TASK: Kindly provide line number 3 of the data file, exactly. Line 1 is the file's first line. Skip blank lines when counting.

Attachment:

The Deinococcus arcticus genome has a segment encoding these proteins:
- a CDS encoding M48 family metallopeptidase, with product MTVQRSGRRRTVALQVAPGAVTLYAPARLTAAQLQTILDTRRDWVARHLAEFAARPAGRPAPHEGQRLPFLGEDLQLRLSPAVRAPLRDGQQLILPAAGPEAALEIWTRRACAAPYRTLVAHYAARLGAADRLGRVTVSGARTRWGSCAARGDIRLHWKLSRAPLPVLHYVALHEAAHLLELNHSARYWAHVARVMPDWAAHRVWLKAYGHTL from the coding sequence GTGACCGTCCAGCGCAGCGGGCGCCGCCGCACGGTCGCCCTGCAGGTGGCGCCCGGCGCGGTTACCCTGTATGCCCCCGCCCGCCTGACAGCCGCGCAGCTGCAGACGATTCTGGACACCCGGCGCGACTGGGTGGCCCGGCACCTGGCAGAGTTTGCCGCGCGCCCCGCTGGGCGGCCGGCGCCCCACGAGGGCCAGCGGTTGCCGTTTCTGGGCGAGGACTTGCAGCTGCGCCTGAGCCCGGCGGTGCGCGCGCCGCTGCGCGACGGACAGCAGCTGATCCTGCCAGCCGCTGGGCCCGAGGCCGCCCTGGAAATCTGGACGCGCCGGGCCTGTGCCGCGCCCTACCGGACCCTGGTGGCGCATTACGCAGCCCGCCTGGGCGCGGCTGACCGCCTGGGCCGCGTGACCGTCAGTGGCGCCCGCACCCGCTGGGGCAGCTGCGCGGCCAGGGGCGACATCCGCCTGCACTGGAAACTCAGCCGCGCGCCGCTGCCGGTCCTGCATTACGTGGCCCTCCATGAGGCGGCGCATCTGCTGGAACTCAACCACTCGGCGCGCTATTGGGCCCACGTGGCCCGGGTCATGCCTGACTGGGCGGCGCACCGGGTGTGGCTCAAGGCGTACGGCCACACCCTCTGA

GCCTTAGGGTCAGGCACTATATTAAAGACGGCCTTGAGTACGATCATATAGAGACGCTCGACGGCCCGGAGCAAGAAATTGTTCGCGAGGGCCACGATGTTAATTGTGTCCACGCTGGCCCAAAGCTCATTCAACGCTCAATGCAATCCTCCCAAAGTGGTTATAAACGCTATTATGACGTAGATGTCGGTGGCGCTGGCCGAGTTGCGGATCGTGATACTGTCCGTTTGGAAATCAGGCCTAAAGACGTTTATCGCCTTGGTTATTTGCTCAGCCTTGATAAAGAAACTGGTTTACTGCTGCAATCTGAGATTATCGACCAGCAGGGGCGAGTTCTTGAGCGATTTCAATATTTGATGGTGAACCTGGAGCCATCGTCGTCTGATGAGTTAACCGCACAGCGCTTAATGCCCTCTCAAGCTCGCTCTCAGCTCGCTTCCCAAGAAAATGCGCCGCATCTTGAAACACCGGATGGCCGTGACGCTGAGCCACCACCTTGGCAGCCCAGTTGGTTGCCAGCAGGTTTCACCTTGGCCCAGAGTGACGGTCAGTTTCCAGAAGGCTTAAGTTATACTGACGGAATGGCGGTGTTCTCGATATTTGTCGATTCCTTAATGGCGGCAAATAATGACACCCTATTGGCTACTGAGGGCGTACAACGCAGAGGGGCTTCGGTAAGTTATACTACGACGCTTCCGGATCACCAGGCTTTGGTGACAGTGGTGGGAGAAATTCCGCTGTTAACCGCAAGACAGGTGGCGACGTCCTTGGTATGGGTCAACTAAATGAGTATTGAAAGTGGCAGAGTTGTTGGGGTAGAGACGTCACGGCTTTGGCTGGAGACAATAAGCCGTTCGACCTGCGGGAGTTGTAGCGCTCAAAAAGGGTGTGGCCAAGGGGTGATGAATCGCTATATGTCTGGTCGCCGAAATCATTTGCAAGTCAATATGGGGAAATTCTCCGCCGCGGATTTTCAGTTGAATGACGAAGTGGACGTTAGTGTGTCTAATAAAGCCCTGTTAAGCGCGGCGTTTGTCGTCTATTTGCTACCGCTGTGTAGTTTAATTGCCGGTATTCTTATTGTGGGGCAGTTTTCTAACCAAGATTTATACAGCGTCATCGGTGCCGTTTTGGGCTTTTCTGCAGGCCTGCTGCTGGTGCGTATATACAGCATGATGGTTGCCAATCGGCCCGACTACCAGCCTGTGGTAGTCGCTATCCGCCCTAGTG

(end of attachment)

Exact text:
GCCTTAGGGTCAGGCACTATATTAAAGACGGCCTTGAGTACGATCATATAGAGACGCTCGACGGCCCGGAGCAAGAAATTGTTCGCGAGGGCCACGATGTTAATTGTGTCCACGCTGGCCCAAAGCTCATTCAACGCTCAATGCAATCCTCCCAAAGTGGTTATAAACGCTATTATGACGTAGATGTCGGTGGCGCTGGCCGAGTTGCGGATCGTGATACTGTCCGTTTGGAAATCAGGCCTAAAGACGTTTATCGCCTTGGTTATTTGCTCAGCCTTGATAAAGAAACTGGTTTACTGCTGCAATCTGAGATTATCGACCAGCAGGGGCGAGTTCTTGAGCGATTTCAATATTTGATGGTGAACCTGGAGCCATCGTCGTCTGATGAGTTAACCGCACAGCGCTTAATGCCCTCTCAAGCTCGCTCTCAGCTCGCTTCCCAAGAAAATGCGCCGCATCTTGAAACACCGGATGGCCGTGACGCTGAGCCACCACCTTGGCAGCCCAGTTGGTTGCCAGCAGGTTTCACCTTGGCCCAGAGTGACGGTCAGTTTCCAGAAGGCTTAAGTTATACTGACGGAATGGCGGTGTTCTCGATATTTGTCGATTCCTTAATGGCGGCAAATAATGACACCCTATTGGCTACTGAGGGCGTACAACGCAGAGGGGCTTCGGTAAGTTATACTACGACGCTTCCGGATCACCAGGCTTTGGTGACAGTGGTGGGAGAAATTCCGCTGTTAACCGCAAGACAGGTGGCGACGTCCTTGGTATGGGTCAACTAAATGAGTATTGAAAGTGGCAGAGTTGTTGGGGTAGAGACGTCACGGCTTTGGCTGGAGACAATAAGCCGTTCGACCTGCGGGAGTTGTAGCGCTCAAAAAGGGTGTGGCCAAGGGGTGATGAATCGCTATATGTCTGGTCGCCGAAATCATTTGCAAGTCAATATGGGGAAATTCTCCGCCGCGGATTTTCAGTTGAATGACGAAGTGGACGTTAGTGTGTCTAATAAAGCCCTGTTAAGCGCGGCGTTTGTCGTCTATTTGCTACCGCTGTGTAGTTTAATTGCCGGTATTCTTATTGTGGGGCAGTTTTCTAACCAAGATTTATACAGCGTCATCGGTGCCGTTTTGGGCTTTTCTGCAGGCCTGCTGCTGGTGCGTATATACAGCATGATGGTTGCCAATCGGCCCGACTACCAGCCTGTGGTAGTCGCTATCCGCCCTAGTG